June 11, 1944 – USS Missouri Commissioned

The USS Missouri, or “Big Mo”, was commissioned on June 11, 1944. One of the United States Navy’s most famous ships, she was designated as the flagship of the Pacific Fleet and took part, in February 1945, in the first aircraft raid of Japan since the Doolittle attack in 1942.

The Missouri then took part in the Iwo Jima campaign, where her main guns provided fire support to the invasion that started on February 19. After the Iwo Jima campaign ended, the Missouri took part in various raids on Japanese garrison islands and again on the home islands themselves. In April 1945, she joined the fleet supporting the invasion of Okinawa, where she served for three months.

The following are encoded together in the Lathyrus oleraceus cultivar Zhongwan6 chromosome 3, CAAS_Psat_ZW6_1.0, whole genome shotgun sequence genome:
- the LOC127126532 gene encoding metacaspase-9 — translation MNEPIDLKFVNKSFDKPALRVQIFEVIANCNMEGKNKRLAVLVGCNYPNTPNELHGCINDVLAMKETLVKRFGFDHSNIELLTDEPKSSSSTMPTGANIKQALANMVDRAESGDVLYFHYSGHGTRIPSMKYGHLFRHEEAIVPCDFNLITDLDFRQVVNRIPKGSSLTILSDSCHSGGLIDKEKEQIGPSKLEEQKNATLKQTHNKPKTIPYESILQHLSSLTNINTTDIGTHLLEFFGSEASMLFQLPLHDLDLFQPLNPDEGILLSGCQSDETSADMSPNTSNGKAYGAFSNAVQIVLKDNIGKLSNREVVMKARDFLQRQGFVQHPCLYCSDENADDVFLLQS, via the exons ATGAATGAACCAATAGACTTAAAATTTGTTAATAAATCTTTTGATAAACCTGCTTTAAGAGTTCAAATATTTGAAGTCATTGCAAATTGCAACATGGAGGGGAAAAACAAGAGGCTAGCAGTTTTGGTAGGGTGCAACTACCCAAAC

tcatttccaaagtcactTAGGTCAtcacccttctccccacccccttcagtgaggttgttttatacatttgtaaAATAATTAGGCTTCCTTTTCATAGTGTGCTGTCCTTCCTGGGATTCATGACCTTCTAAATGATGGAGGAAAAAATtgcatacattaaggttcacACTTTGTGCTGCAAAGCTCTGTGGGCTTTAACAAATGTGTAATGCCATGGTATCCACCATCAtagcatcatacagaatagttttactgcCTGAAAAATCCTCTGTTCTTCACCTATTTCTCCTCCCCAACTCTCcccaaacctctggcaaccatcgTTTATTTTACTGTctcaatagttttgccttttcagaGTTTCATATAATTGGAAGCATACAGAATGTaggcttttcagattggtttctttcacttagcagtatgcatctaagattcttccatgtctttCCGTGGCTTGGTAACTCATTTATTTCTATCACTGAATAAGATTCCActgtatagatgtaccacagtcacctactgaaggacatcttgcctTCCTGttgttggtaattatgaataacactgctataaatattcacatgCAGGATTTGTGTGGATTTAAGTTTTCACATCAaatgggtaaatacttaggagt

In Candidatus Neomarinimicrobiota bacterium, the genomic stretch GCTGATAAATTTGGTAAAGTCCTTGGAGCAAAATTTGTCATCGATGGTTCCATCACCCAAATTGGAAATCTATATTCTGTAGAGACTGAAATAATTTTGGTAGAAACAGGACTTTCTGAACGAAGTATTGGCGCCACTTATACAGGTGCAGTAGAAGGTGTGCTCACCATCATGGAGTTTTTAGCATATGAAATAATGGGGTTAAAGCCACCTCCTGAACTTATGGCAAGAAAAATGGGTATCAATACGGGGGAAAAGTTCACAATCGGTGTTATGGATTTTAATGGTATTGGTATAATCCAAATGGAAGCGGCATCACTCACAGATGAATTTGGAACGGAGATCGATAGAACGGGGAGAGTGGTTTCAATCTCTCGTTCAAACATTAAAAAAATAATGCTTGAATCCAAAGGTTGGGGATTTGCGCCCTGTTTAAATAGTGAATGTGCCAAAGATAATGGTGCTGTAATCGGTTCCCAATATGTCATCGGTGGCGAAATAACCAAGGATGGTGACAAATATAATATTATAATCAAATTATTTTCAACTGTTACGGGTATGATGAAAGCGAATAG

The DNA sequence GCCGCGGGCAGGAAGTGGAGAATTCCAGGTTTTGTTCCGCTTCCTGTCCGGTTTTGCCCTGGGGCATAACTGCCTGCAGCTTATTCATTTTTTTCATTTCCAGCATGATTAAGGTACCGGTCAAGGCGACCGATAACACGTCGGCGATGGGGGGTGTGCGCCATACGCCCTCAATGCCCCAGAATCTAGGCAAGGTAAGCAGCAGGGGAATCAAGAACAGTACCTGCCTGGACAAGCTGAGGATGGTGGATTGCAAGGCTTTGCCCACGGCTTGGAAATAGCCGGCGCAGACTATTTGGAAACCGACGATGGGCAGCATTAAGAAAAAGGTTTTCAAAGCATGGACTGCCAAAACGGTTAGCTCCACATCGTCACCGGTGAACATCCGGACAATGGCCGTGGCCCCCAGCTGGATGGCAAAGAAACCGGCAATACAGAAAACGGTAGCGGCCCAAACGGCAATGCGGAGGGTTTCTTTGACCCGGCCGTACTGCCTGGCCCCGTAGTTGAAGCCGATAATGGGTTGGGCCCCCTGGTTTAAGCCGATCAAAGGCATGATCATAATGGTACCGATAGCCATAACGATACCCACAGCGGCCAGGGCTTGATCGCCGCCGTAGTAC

On 11 April, a low-flying kamikaze Zero, although fired upon, crashed on Missouri’s starboard side, just below her main deck level. The starboard wing of the plane was thrown far forward, starting a gasoline fire at 5 in (127 mm) Gun Mount No. 3. The battleship suffered only superficial damage, and the fire was brought quickly under control.


For the remainder of the War, the Missouri took part in numerous raids on the Japanese home islands, joining the 3rd Fleet for strikes at the heart of Japan from within its home waters.

On 2 September, 1945, the Missouri’s deck served as the location of the Japanese surrender ceremony, ending the Second World War. She is now a museum ship in Pearl Harbor.

Gen. Douglas MacArthur signs as Supreme Allied Commander during formal surrender ceremonies on the USS MISSOURI in Tokyo Bay. Behind Gen. MacArthur are Lt. Gen. Jonathan Wainwright and Lt. Gen. A. E. Percival, September 2, 1945

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